LADY GAGA at AIR CANADA CENTRE, Wednesday, July 9. Rating: NNN
In the world of pop star arena shows, where everything has been done before, Lady Gaga can usually be relied upon to come up with something more leftfield than the lapdance routine or a top o' the piano ballad.
Although the 28-year-old's ArtRave: The Artpop Ball tour was high on energy, it was surprisingly short on surprises, save one: an assisted backstage-style wardrobe change - including wig swap - conducted onstage for all to see as a précis to her massive 2010 hit, Bad Romance.
In light of the ArtRave's scaled-back production values - compared with the Broadway-worthy animatronic monsters, moving subways and motorcycles she has trotted out in the past - the costume swap made sense: wardrobe changes can sap a pop show's energy. Necessity is the mother of invention, and Mother Monster was keeping it simple this time.
Gone too were the life-coaching, guitar-monies and a narrative thread tying it all together. Sadly, there was no vomiting routine either but there was an endless spewing of confetti shaped like stars, hearts and seashells.
Although pundits have penned professional obits following Artpop's mixed reviews, perceived commercial failure and that ill-fated R. Kelly duet, her singles still chart in the top five in Canada and she drew a packed house at the ACC. Clearly, there are still a lot of Little Monsters in Toronto.
ArtRave opened with Gaga creeping stealthily around a Lucite stage of crisscrossing runways in an angel wings and ankle boots combo to the title track from last year's Artpop release. From there, she moved briskly through a 90-minute set heavy on material from that album, a mixed bag of a record that featured solid songwriting beaten into submission by overkill EDM-style production.
Thunderous dins such as Donatalla, Mary Jane Holland and MANiCURE sounded more manageable blasting through arena speakers with the assistance of a five-piece band that included an extremely loud kick drum.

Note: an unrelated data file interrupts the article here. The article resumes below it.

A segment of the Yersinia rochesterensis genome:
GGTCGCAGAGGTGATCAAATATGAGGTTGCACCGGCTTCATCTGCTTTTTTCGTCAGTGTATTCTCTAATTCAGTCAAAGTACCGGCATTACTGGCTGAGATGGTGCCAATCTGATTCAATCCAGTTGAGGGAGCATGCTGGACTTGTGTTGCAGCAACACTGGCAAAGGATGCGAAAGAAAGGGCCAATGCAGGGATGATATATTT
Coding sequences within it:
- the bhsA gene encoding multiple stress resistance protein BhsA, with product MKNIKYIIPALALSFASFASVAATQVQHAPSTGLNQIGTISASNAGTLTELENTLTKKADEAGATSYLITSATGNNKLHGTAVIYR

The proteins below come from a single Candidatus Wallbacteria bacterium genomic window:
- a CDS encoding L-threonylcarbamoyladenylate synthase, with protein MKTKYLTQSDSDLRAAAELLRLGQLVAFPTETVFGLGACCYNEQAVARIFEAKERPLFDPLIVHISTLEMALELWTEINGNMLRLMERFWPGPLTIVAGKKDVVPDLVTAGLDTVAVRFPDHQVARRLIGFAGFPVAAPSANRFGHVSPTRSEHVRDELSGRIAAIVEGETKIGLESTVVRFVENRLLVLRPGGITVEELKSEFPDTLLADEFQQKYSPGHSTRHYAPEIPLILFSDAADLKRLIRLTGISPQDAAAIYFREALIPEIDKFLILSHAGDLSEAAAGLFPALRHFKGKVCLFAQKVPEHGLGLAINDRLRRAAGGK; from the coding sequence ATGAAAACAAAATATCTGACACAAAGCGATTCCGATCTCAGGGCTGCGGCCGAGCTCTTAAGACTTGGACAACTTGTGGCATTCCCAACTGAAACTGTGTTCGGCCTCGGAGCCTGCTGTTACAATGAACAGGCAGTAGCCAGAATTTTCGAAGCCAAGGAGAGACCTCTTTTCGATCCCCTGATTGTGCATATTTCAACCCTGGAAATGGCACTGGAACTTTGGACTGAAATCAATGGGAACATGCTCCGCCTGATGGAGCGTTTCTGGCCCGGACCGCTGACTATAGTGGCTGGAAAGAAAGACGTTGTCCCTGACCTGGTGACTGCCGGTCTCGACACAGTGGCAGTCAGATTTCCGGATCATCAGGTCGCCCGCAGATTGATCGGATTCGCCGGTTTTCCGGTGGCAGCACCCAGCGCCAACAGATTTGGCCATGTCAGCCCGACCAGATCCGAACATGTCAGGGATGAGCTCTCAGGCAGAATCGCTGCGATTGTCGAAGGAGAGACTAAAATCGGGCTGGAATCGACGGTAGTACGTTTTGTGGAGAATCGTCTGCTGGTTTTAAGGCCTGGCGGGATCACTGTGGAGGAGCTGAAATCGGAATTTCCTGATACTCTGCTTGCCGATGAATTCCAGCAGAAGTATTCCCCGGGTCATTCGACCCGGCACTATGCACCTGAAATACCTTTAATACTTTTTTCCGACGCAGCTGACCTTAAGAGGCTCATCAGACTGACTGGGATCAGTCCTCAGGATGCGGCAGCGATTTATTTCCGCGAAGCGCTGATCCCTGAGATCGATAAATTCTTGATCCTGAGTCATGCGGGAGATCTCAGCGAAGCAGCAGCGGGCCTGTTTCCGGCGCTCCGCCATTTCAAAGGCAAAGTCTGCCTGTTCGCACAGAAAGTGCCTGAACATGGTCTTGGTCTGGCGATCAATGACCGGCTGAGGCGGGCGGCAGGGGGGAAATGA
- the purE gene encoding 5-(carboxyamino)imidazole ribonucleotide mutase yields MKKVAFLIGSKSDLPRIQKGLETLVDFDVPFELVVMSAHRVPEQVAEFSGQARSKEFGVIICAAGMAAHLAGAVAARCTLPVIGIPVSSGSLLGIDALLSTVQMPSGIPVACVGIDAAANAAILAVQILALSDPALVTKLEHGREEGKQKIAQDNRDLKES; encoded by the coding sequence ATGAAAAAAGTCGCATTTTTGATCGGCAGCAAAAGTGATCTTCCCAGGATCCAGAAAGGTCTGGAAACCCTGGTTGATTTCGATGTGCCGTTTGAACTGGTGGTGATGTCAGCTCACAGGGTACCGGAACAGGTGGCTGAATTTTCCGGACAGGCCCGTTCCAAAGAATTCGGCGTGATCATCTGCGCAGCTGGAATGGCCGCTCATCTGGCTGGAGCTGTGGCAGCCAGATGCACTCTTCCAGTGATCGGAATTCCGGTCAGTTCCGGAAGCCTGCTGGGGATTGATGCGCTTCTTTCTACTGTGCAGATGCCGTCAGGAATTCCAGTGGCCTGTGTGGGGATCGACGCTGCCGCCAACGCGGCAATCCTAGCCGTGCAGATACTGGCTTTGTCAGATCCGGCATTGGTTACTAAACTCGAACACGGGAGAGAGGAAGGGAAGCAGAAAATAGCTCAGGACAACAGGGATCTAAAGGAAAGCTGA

A seahorse-shaped keytar, inflatable foliage and a claw chair that rose in the air were among ArtRave's most dazzling set-pieces. The costumes, meanwhile, were mostly a predictable cross between kawaii J-pop kitsch and 90s raver garb with the odd bit of evening wear. The highlight was the inflatable octopus dress and matching headpiece Gaga wore during Paparazzi.
Fortunately, the glitter-dusted fans in the mosh pit showered the stage with stuffed toys, oversized glasses, cards, letters, handmade clothing and inflatable animals, some of which Gaga incorporated into the show.
Before performing the empowerment anthem Born This Way, Gaga read aloud a letter from an anxiety-riddled teenage fan who came out as a lesbian and was kicked out by her parents. "You are my medication, my cure," she read. In a teary-eyed moment, Gaga brought the turquoise-wigged girl onstage and sat her down at the piano as she sang the song.
Vocally, she was in top form. Gaga's bluesy and brassy runs were in full effect during ballads The Edge Of Glory, Gypsy and Do What U Want, but she relied heavily on backing tracks to get through the choruses during dancey numbers such as Just Dance, Judas and Applause.
If there was a narrative thread to the spectacle, it was the mutual strength Gaga and her fans draw from each other. The choreography was perfunctory, so more emphasis on the untamed rawness of Gaga's live-singing would have been bolder. Still, she proved she can keep up the energy without the barf and whistles.